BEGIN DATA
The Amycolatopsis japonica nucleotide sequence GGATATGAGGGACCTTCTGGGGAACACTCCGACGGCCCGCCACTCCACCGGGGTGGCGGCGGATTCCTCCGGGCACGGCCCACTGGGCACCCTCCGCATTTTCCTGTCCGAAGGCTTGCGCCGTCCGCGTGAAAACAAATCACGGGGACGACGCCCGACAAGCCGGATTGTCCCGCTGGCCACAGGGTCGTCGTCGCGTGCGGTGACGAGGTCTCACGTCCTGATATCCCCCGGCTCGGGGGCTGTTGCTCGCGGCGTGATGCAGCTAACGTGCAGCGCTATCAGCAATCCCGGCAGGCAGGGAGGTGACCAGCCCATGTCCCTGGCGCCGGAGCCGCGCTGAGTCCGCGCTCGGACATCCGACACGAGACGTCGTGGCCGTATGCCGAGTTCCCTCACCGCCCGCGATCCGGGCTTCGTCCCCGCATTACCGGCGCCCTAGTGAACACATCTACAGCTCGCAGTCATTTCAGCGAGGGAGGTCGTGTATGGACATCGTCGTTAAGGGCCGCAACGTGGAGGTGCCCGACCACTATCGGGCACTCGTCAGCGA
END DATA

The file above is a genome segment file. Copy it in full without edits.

The Amycolatopsis japonica nucleotide sequence GGATATGAGGGACCTTCTGGGGAACACTCCGACGGCCCGCCACTCCACCGGGGTGGCGGCGGATTCCTCCGGGCACGGCCCACTGGGCACCCTCCGCATTTTCCTGTCCGAAGGCTTGCGCCGTCCGCGTGAAAACAAATCACGGGGACGACGCCCGACAAGCCGGATTGTCCCGCTGGCCACAGGGTCGTCGTCGCGTGCGGTGACGAGGTCTCACGTCCTGATATCCCCCGGCTCGGGGGCTGTTGCTCGCGGCGTGATGCAGCTAACGTGCAGCGCTATCAGCAATCCCGGCAGGCAGGGAGGTGACCAGCCCATGTCCCTGGCGCCGGAGCCGCGCTGAGTCCGCGCTCGGACATCCGACACGAGACGTCGTGGCCGTATGCCGAGTTCCCTCACCGCCCGCGATCCGGGCTTCGTCCCCGCATTACCGGCGCCCTAGTGAACACATCTACAGCTCGCAGTCATTTCAGCGAGGGAGGTCGTGTATGGACATCGTCGTTAAGGGCCGCAACGTGGAGGTGCCCGACCACTATCGGGCACTCGTCAGCGA